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UN Launches World Toilet Day: 2.4 Billion People Worldwide Lack Access To Decent Sanitation

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World Toilet Day, as initiated by the United Nations (UN), will be launched on Thursday, Nov. 19. The event will surface following reports stating that some 2.4 billion people worldwide don't have access to decent sanitation, with one billion still defecating in the open.

For 2015, World Toilet Day will highlight the relationship between nutrition and sanitation, giving emphasis on the importance of toilets to support adequate nutrition and better health.

Poor nutrition is partially attributed to the unavailability of potable drinking water and sanitation, as well as the lack of proper hygienic practices.

The goal of this year's event is to educate people all over the world who do not have access to toilets, in spite of the human right to clean water and sanitation.

During the event, people are asked to make efforts and encourage the fact that there is still more to do. In a statement released by the UN, the organization advised people to host an exhibition, compose a song, initiate a dinner or even create a cartoon - any action to demonstrate the pressing need to address the global sanitation issue.

Many toilets around the world are not in the best shape. For example, in a Syrian refugee center in Bekaa Valley in Lebanon, toilets covered by graffiti-inspired corrugated "walls" stand right against shaky tents.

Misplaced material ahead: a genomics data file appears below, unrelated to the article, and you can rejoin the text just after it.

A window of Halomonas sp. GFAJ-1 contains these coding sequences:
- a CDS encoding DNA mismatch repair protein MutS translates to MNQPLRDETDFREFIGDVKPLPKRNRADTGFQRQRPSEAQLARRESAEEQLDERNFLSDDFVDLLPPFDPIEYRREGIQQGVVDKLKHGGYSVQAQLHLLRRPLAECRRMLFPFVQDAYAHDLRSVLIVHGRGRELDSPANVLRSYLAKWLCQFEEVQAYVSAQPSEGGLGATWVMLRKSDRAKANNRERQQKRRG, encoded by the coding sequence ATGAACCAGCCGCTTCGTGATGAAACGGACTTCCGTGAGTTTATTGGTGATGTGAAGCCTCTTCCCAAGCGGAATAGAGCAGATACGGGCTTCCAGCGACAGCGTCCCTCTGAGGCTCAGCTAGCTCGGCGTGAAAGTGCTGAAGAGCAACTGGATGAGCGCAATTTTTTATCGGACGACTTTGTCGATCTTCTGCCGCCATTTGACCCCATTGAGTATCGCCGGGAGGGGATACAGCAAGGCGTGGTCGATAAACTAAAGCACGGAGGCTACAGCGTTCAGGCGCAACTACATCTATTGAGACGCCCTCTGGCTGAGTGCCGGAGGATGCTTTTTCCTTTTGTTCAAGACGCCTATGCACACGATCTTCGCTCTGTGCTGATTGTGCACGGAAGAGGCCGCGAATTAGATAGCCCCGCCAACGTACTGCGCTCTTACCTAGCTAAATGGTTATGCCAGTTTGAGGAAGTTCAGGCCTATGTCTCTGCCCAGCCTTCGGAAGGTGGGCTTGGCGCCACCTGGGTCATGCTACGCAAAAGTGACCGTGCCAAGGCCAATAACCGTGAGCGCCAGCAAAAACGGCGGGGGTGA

In Marcory district of Abidjan in Ivory Coast, a so-called private area is plainly set up and created with pieces of metal and lumber.

Poor sanitation elevates the risk of malnutrition and promotes the development of diseases. Women and young girls are prone to abuse and rape because of the lack of privacy that these makeshift toilet areas offer.

"We have a moral imperative to end open defecation and a duty to ensure women and girls are not at risk of assault and rape simply because they lack a sanitation facility," said Ban Ki-moon, the UN General Secretary.

According to the UN, although there is enough fresh water supply all over the world, millions of deaths and diseases still occur due to "bad economics" and "poor infrastructure."

Nov. 19 was officially designated to be World Toilet day in July 2013. It was coordinated by UN Water in partnership with governments and stakeholders. "The initiative builds on the strong commitment already made by UN Member States.," UN wrote in a statement.

Photo: SuSanA Secretariat | Flickr

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